Although the participants in the present study were very fit individuals in their 20s and 40s, they still experienced the typical effects of aging known to occur in the later decades of life (26,27). V˙O2max declined at each testing session in our study. Interestingly, if the participants had maintained their original body weights, the decline in their relative V˙O2max would have been substantially less, and they would have had relatively higher cardiorespiratory fitness in 1993 and 2013. This result underscores the importance of avoiding weight gain later in life, preferably by maintaining an active lifestyle.
Similar to V˙O2max, V˙Emax declined with age. Also, the reduction in V˙Emax significantly predicted the reduction in V˙O2max. Remarkably, the decrease in V˙O2max between 1968 and 2013 was more strongly associated with the change in V˙Emax (R2 = 0.63, P < 0.001) than with the initial fitness level (V˙O2max in 1968) (R2 = 0.11, P = 0.133). One explanation for this could be that the decline in ventilation was driving the decline in V˙O2max. However, we cannot rule out the effects of a lower absolute metabolic demand as a separate contributor to the decline in V˙O2max. Also, the HRmax was unchanged over time. Realizing that other physiological changes occurred in these athletes, the decrease in V˙Emax was a significant predictor of the decrease in V˙O2max. This suggests that ventilation plays a role in the age-associated decline in V˙O2max (19). Despite the drop in V˙O2max in 45 yr, these athletes were still at or above the 95th percentile for their age-group (60–70 yr) in 2013 when compared with the general population (38). However, the slope of the decline of V˙O2max in our participants was greater than the cross-sectional standards of the American College of Sports Medicine.
This result stresses the importance of longitudinal data, as opposed to cross-sectional data, when establishing population norms for fitness. Although our participants were elite athletes as younger adults, the expectations for average fitness with aging may need to be revisited because cross-sectional data from largely sedentary participants may create expectations that are too low (26,27,38). Another possible explanation is that higher initial fitness in young adulthood may be a protective factor with aging, leading to higher overall fitness throughout the life span (20). If additional data support that higher initial fitness in younger years contributes to higher fitness with aging despite an expected aging-related drop in fitness, this explanation would further emphasize the importance of maintaining robust physical activity, including in young adulthood, and of avoiding weight gain later in life.
Therefore, we should encourage younger adults to achieve and maintain a higher level of cardiorespiratory fitness because it may protect them against age-associated decline in function that could lead to a loss of function and independence (24,35,40). Research suggests that a V˙O2max of 15–18 mL·min−1·kg−1 is the minimum fitness required for independent activities of daily living (36). Using that standard, the participants in the present study were 2.5 times above the minimum cardiorespiratory fitness for maintaining functional independence. The expected cardiorespiratory benchmark is important for physical activity recommendations for older adults. Furthermore, research suggests a strong positive correlation between physical activity and overall quality of life for all adults (5) and especially for older adults (37). Thus, recommendations for cardiorespiratory fitness with aging could be improved with more longitudinal data that show a high age-related level of fitness can be maintained over several decades, such as from the present study and others (21–23). Thus, although V˙O2max declines with age, continued training seems to offer more cardiorespiratory margin in later years. However, the rate of decline in active individuals is different from those who are not as active, and this difference is exacerbated in older people (20). This underscores the importance of longitudinal data to accurately represent the rate of change in V˙O2max with aging.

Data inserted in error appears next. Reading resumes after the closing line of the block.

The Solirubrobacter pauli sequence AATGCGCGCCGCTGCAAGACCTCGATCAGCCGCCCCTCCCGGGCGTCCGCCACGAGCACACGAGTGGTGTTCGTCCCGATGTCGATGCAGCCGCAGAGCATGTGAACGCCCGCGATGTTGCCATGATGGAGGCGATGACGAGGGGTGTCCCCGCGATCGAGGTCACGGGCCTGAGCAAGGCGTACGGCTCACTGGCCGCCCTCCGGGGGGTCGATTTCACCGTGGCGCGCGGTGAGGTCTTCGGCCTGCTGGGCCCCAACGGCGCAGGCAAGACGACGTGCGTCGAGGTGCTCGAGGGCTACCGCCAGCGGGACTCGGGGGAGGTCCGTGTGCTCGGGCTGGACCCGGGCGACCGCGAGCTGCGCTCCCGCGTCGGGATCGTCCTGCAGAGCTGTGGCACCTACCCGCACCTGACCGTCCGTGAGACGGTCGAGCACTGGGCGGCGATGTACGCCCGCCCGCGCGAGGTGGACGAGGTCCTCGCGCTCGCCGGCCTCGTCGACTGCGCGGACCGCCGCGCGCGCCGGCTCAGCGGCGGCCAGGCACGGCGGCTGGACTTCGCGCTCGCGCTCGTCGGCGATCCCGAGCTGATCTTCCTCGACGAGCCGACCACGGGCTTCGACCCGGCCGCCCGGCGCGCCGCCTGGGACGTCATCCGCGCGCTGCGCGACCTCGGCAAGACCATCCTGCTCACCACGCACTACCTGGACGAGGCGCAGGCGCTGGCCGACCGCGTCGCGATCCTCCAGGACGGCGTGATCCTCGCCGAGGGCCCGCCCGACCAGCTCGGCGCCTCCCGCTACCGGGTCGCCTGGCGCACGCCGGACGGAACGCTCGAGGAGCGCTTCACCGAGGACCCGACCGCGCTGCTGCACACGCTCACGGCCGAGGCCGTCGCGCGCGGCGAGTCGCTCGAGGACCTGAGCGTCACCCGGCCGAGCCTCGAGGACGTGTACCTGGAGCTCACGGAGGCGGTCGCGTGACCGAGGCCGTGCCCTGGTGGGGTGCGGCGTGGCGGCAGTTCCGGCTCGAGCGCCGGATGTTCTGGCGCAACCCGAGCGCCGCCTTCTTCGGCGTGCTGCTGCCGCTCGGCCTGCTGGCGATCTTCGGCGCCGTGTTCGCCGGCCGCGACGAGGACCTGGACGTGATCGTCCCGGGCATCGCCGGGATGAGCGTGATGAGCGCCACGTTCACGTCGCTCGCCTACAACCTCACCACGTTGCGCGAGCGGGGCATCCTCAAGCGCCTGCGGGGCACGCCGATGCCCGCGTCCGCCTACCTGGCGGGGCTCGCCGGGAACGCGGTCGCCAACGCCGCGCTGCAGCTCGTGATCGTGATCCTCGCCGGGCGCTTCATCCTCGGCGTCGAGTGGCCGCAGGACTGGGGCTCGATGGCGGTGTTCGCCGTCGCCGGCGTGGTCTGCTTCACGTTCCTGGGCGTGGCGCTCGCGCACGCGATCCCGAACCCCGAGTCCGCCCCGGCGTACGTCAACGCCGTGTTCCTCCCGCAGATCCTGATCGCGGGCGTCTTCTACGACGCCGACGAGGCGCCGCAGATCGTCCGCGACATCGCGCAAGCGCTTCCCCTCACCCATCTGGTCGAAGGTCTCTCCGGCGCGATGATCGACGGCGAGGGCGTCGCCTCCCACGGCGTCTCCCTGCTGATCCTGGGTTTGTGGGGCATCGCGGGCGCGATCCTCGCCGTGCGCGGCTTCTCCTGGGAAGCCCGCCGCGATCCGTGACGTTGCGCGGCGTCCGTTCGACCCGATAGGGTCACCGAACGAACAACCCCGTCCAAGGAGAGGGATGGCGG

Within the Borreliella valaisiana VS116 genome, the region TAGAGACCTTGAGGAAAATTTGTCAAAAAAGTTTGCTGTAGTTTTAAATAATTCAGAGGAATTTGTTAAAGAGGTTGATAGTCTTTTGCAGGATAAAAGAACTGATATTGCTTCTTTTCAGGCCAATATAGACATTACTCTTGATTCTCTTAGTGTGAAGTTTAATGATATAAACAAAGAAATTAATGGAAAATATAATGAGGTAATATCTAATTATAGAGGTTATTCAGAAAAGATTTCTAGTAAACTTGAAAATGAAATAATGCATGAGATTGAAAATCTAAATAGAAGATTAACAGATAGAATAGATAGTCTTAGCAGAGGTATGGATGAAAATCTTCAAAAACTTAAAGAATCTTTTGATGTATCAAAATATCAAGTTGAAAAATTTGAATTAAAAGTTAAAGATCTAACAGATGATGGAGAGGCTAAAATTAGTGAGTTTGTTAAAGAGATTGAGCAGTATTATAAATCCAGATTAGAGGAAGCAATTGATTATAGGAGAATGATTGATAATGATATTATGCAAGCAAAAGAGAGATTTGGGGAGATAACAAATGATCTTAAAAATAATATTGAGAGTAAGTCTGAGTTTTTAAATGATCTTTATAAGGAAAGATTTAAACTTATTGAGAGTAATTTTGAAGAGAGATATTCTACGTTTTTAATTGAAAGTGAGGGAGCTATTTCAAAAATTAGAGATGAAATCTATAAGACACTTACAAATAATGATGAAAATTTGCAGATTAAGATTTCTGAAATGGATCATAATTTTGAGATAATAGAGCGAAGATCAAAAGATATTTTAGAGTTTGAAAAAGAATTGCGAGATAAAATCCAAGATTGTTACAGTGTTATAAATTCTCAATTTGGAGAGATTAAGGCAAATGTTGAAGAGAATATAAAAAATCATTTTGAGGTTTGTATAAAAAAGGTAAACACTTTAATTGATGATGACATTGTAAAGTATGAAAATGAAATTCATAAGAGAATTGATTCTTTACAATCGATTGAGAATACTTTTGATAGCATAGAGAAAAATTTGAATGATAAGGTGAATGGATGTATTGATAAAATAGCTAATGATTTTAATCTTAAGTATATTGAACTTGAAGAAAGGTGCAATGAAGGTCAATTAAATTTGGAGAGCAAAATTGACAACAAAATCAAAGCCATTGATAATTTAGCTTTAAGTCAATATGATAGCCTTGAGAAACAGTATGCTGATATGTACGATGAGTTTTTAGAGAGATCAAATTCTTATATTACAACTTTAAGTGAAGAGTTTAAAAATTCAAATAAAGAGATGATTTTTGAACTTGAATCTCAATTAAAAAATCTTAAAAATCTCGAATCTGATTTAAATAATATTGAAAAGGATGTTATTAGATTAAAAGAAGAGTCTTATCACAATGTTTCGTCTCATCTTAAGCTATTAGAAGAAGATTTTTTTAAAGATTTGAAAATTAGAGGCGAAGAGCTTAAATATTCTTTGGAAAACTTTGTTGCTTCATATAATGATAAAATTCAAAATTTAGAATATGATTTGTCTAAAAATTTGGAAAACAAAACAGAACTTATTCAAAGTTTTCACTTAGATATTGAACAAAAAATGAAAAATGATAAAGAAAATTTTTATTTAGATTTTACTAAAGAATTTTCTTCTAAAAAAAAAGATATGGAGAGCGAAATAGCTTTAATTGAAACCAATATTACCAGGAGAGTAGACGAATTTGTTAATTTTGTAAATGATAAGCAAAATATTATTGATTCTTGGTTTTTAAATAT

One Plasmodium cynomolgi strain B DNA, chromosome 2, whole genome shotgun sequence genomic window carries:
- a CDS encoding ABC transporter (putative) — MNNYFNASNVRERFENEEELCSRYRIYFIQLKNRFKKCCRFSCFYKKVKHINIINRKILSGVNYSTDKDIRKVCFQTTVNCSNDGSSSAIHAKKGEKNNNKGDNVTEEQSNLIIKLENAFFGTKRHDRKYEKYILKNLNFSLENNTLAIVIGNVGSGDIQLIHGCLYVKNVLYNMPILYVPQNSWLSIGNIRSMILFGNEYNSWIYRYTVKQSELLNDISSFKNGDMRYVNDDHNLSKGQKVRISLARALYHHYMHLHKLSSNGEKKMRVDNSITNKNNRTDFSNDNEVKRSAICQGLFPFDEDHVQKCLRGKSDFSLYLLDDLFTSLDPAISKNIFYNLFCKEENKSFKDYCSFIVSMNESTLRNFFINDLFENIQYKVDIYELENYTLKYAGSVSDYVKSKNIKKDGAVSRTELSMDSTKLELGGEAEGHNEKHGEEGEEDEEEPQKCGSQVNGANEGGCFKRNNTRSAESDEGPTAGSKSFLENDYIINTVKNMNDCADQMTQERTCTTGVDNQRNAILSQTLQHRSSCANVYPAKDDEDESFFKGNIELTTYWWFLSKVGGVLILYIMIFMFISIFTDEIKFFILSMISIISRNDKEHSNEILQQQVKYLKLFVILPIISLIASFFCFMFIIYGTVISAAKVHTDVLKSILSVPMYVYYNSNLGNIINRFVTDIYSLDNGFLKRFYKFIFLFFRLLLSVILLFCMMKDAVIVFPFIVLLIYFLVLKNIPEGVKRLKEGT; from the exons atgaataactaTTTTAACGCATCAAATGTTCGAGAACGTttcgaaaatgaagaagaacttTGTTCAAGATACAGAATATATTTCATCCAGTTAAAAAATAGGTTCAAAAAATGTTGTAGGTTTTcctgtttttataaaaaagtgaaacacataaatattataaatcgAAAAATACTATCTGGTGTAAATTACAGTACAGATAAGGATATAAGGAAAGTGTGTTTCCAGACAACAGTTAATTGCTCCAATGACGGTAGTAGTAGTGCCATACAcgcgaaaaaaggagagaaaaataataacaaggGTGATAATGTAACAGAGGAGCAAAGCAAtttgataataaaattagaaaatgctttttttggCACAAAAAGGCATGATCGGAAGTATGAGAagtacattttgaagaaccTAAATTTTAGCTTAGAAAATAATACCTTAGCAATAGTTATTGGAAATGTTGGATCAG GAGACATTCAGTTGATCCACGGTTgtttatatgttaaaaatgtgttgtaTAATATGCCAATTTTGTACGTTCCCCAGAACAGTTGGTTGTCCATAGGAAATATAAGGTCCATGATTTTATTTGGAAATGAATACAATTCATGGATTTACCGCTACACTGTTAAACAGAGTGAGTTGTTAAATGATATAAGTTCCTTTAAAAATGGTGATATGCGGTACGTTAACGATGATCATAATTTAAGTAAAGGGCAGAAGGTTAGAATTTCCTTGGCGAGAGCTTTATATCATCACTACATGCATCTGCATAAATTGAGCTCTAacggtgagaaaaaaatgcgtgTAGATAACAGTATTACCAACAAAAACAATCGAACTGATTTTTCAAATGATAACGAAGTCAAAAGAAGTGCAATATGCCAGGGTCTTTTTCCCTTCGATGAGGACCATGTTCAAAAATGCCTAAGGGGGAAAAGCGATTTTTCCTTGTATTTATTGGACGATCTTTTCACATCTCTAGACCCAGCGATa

Another outcome of the present study evaluated running economy in these athletes. Running economy was evaluated in each of the three testing sessions using an established method (7,9,10). To our knowledge, data from the present study provide the first account of a longitudinal measurement of running economy. Running economy declined at each testing session (O2 cost increased) and significantly declined between 1993 and 2013. This result suggested a stronger (inverse) relationship between running economy and increasing age and possibly ventilation (19). Additional research is needed to better understand the mechanisms responsible for the decline in running economy with aging.
Some limitations of the present study include the small sample size. However, 85% of the original participants were retained over more than four decades. Another potential limitation is that the methods for testing V˙O2max changed over the decades as more modern equipment became available. In addition, our study population was unique, and the results should be interpreted accordingly for the general population.
Future research should assess lung function and collect muscle biopsies to measure oxygen delivery and muscle oxygen utilization to determine whether the age-associated decline in V˙O2max is being driven by a reduction in respiratory mechanics, lung function, oxygen delivery, or oxygen utilization. The degree to which each of these factors is contributing to the decline in V˙O2max should be investigated. Results from the present study add to the longitudinal picture of aerobic fitness across an individual’s life span and may be an important addition to the literature for benchmarks of fitness during aging.
The authors gratefully acknowledge the dedication of the participants and their willingness to travel from as far as Pennsylvania to Hawaii to perform these rigorous exercise tests. We thank the A.T. Still University Aging Studies Project for supporting some of the travel costs for the participants. We also thank G. Krahenbuhl, M. Hopman, A. Asendorf, and T. Fiel for their help with the data collection for this study. Finally, we thank Deborah Goggin for her comprehensive edits of this manuscript.
The authors have no relationships with companies or manufacturers who may benefit from the results of this study. The results of this study do not constitute endorsement by the American College of Sports Medicine. The authors declare that the results of this study are presented clearly, honestly, and without fabrication, falsification, or inappropriate data manipulation.